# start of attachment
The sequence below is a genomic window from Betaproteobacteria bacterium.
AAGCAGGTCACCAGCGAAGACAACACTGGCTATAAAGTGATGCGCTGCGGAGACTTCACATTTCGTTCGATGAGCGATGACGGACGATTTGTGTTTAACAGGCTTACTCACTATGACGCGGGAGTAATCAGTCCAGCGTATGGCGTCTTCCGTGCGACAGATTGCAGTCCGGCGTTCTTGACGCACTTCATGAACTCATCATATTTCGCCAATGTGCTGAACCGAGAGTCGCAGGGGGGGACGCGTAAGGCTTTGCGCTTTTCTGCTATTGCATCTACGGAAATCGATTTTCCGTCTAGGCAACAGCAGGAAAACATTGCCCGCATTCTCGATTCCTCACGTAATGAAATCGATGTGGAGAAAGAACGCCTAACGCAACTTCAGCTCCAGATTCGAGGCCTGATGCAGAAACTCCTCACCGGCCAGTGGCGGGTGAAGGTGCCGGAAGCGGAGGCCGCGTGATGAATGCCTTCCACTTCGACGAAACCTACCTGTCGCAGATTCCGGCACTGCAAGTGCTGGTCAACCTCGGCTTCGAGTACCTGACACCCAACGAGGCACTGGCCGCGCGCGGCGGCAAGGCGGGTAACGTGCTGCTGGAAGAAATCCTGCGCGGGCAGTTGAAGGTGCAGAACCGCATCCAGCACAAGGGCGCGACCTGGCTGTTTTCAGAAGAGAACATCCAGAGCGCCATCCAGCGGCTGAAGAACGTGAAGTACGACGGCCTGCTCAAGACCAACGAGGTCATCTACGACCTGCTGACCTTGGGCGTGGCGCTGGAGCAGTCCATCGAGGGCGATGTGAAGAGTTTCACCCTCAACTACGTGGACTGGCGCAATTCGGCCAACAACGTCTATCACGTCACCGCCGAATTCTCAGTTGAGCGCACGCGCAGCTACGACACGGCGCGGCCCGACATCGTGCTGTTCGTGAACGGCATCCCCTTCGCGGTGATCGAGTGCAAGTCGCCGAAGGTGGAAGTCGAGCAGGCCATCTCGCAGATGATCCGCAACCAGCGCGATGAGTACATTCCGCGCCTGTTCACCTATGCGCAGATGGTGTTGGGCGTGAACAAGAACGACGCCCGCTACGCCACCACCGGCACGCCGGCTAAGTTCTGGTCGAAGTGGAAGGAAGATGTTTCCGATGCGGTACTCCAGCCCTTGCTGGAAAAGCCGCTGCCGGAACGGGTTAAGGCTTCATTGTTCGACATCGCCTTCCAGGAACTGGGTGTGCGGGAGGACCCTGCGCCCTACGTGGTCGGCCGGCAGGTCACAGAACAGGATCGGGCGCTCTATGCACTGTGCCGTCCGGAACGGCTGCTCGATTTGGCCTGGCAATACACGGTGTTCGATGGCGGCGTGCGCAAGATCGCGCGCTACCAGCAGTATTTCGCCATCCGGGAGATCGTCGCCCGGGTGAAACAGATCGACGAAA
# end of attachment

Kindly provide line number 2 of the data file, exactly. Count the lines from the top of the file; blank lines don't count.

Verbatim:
AAGCAGGTCACCAGCGAAGACAACACTGGCTATAAAGTGATGCGCTGCGGAGACTTCACATTTCGTTCGATGAGCGATGACGGACGATTTGTGTTTAACAGGCTTACTCACTATGACGCGGGAGTAATCAGTCCAGCGTATGGCGTCTTCCGTGCGACAGATTGCAGTCCGGCGTTCTTGACGCACTTCATGAACTCATCATATTTCGCCAATGTGCTGAACCGAGAGTCGCAGGGGGGGACGCGTAAGGCTTTGCGCTTTTCTGCTATTGCATCTACGGAAATCGATTTTCCGTCTAGGCAACAGCAGGAAAACATTGCCCGCATTCTCGATTCCTCACGTAATGAAATCGATGTGGAGAAAGAACGCCTAACGCAACTTCAGCTCCAGATTCGAGGCCTGATGCAGAAACTCCTCACCGGCCAGTGGCGGGTGAAGGTGCCGGAAGCGGAGGCCGCGTGATGAATGCCTTCCACTTCGACGAAACCTACCTGTCGCAGATTCCGGCACTGCAAGTGCTGGTCAACCTCGGCTTCGAGTACCTGACACCCAACGAGGCACTGGCCGCGCGCGGCGGCAAGGCGGGTAACGTGCTGCTGGAAGAAATCCTGCGCGGGCAGTTGAAGGTGCAGAACCGCATCCAGCACAAGGGCGCGACCTGGCTGTTTTCAGAAGAGAACATCCAGAGCGCCATCCAGCGGCTGAAGAACGTGAAGTACGACGGCCTGCTCAAGACCAACGAGGTCATCTACGACCTGCTGACCTTGGGCGTGGCGCTGGAGCAGTCCATCGAGGGCGATGTGAAGAGTTTCACCCTCAACTACGTGGACTGGCGCAATTCGGCCAACAACGTCTATCACGTCACCGCCGAATTCTCAGTTGAGCGCACGCGCAGCTACGACACGGCGCGGCCCGACATCGTGCTGTTCGTGAACGGCATCCCCTTCGCGGTGATCGAGTGCAAGTCGCCGAAGGTGGAAGTCGAGCAGGCCATCTCGCAGATGATCCGCAACCAGCGCGATGAGTACATTCCGCGCCTGTTCACCTATGCGCAGATGGTGTTGGGCGTGAACAAGAACGACGCCCGCTACGCCACCACCGGCACGCCGGCTAAGTTCTGGTCGAAGTGGAAGGAAGATGTTTCCGATGCGGTACTCCAGCCCTTGCTGGAAAAGCCGCTGCCGGAACGGGTTAAGGCTTCATTGTTCGACATCGCCTTCCAGGAACTGGGTGTGCGGGAGGACCCTGCGCCCTACGTGGTCGGCCGGCAGGTCACAGAACAGGATCGGGCGCTCTATGCACTGTGCCGTCCGGAACGGCTGCTCGATTTGGCCTGGCAATACACGGTGTTCGATGGCGGCGTGCGCAAGATCGCGCGCTACCAGCAGTATTTCGCCATCCGGGAGATCGTCGCCCGGGTGAAACAGATCGACGAAA